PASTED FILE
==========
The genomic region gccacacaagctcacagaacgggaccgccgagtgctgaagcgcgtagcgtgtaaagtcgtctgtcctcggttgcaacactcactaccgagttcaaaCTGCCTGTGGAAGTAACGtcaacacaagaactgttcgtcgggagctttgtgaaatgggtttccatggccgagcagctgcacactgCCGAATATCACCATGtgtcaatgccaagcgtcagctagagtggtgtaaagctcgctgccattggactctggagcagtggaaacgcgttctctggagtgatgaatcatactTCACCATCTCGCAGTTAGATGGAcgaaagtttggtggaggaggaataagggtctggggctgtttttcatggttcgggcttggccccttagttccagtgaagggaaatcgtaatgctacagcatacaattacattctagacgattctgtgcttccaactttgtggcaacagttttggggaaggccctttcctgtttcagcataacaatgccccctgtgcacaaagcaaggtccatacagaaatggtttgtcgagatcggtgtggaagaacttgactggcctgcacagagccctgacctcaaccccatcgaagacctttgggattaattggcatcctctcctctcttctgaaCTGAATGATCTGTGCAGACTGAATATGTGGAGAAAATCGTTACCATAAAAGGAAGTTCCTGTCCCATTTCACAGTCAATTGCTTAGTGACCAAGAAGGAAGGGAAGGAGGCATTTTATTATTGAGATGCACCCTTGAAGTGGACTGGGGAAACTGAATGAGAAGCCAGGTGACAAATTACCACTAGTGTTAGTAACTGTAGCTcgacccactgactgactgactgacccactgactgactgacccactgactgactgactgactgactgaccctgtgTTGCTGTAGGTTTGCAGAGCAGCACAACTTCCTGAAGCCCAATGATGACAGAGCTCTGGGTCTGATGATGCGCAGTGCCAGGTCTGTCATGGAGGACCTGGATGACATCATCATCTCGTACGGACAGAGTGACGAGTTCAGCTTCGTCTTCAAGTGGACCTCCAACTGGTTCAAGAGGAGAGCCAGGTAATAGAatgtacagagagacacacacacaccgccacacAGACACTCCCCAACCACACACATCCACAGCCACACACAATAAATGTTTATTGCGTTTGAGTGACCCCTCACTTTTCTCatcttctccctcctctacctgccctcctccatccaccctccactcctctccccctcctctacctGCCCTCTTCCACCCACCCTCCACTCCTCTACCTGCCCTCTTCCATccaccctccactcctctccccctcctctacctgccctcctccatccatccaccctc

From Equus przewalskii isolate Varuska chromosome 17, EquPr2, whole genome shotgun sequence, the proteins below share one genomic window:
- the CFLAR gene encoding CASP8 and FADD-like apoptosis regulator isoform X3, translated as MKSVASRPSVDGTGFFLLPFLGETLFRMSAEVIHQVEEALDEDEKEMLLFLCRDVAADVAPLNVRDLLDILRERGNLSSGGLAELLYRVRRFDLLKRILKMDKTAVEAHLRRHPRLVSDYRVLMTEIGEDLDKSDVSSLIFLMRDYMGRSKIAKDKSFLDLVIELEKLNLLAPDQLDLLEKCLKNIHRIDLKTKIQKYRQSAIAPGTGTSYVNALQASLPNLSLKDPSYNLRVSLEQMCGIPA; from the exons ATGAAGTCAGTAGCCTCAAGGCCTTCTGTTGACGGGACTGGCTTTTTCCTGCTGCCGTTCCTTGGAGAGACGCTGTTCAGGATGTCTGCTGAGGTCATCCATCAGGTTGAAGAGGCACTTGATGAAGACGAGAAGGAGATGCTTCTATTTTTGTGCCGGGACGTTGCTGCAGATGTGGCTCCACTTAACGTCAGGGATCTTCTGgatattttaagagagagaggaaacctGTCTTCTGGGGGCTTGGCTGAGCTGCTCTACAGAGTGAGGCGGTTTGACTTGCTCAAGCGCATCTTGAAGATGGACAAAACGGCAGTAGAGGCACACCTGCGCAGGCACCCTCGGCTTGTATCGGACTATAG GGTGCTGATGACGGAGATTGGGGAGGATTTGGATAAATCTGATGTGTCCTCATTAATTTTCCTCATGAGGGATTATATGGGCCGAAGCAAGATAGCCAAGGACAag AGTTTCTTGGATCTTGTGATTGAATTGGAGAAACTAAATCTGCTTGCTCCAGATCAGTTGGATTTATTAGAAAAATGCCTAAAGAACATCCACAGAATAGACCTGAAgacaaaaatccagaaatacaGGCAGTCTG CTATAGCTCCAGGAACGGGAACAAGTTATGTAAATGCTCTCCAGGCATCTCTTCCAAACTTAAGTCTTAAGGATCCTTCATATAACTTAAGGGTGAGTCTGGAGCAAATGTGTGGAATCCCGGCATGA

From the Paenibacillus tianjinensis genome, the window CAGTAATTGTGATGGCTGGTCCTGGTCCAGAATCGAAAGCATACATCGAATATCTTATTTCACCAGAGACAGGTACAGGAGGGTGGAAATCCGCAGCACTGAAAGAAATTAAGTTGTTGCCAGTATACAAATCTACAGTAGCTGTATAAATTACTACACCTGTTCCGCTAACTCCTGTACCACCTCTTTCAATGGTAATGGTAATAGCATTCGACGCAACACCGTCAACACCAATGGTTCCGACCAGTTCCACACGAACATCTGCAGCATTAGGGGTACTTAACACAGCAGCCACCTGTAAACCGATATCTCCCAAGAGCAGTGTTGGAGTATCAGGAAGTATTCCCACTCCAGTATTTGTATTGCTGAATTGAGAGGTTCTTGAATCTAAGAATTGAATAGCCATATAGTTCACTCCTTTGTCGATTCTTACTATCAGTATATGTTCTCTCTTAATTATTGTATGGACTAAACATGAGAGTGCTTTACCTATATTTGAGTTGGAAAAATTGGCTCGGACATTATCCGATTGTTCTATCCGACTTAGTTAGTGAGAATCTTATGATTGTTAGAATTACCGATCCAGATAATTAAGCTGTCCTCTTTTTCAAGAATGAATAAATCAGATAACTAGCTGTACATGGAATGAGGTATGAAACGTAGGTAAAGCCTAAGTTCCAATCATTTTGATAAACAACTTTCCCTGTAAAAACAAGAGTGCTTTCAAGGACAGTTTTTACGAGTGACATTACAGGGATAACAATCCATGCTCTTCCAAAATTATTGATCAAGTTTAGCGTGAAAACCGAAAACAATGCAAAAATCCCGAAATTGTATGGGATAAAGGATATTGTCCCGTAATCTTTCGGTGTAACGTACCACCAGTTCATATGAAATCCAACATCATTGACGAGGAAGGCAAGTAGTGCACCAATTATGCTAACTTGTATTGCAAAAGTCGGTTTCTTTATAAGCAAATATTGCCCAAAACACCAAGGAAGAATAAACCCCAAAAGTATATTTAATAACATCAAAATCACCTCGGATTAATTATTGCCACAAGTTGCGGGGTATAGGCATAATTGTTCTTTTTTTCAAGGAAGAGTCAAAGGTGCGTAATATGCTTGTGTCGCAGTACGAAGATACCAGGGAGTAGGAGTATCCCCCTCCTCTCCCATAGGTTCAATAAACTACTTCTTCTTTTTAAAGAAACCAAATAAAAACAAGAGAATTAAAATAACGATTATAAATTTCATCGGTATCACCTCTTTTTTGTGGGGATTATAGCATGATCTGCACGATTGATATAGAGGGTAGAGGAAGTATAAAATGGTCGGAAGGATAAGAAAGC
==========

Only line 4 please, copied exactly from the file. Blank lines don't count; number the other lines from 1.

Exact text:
From the Paenibacillus tianjinensis genome, the window CAGTAATTGTGATGGCTGGTCCTGGTCCAGAATCGAAAGCATACATCGAATATCTTATTTCACCAGAGACAGGTACAGGAGGGTGGAAATCCGCAGCACTGAAAGAAATTAAGTTGTTGCCAGTATACAAATCTACAGTAGCTGTATAAATTACTACACCTGTTCCGCTAACTCCTGTACCACCTCTTTCAATGGTAATGGTAATAGCATTCGACGCAACACCGTCAACACCAATGGTTCCGACCAGTTCCACACGAACATCTGCAGCATTAGGGGTACTTAACACAGCAGCCACCTGTAAACCGATATCTCCCAAGAGCAGTGTTGGAGTATCAGGAAGTATTCCCACTCCAGTATTTGTATTGCTGAATTGAGAGGTTCTTGAATCTAAGAATTGAATAGCCATATAGTTCACTCCTTTGTCGATTCTTACTATCAGTATATGTTCTCTCTTAATTATTGTATGGACTAAACATGAGAGTGCTTTACCTATATTTGAGTTGGAAAAATTGGCTCGGACATTATCCGATTGTTCTATCCGACTTAGTTAGTGAGAATCTTATGATTGTTAGAATTACCGATCCAGATAATTAAGCTGTCCTCTTTTTCAAGAATGAATAAATCAGATAACTAGCTGTACATGGAATGAGGTATGAAACGTAGGTAAAGCCTAAGTTCCAATCATTTTGATAAACAACTTTCCCTGTAAAAACAAGAGTGCTTTCAAGGACAGTTTTTACGAGTGACATTACAGGGATAACAATCCATGCTCTTCCAAAATTATTGATCAAGTTTAGCGTGAAAACCGAAAACAATGCAAAAATCCCGAAATTGTATGGGATAAAGGATATTGTCCCGTAATCTTTCGGTGTAACGTACCACCAGTTCATATGAAATCCAACATCATTGACGAGGAAGGCAAGTAGTGCACCAATTATGCTAACTTGTATTGCAAAAGTCGGTTTCTTTATAAGCAAATATTGCCCAAAACACCAAGGAAGAATAAACCCCAAAAGTATATTTAATAACATCAAAATCACCTCGGATTAATTATTGCCACAAGTTGCGGGGTATAGGCATAATTGTTCTTTTTTTCAAGGAAGAGTCAAAGGTGCGTAATATGCTTGTGTCGCAGTACGAAGATACCAGGGAGTAGGAGTATCCCCCTCCTCTCCCATAGGTTCAATAAACTACTTCTTCTTTTTAAAGAAACCAAATAAAAACAAGAGAATTAAAATAACGATTATAAATTTCATCGGTATCACCTCTTTTTTGTGGGGATTATAGCATGATCTGCACGATTGATATAGAGGGTAGAGGAAGTATAAAATGGTCGGAAGGATAAGAAAGC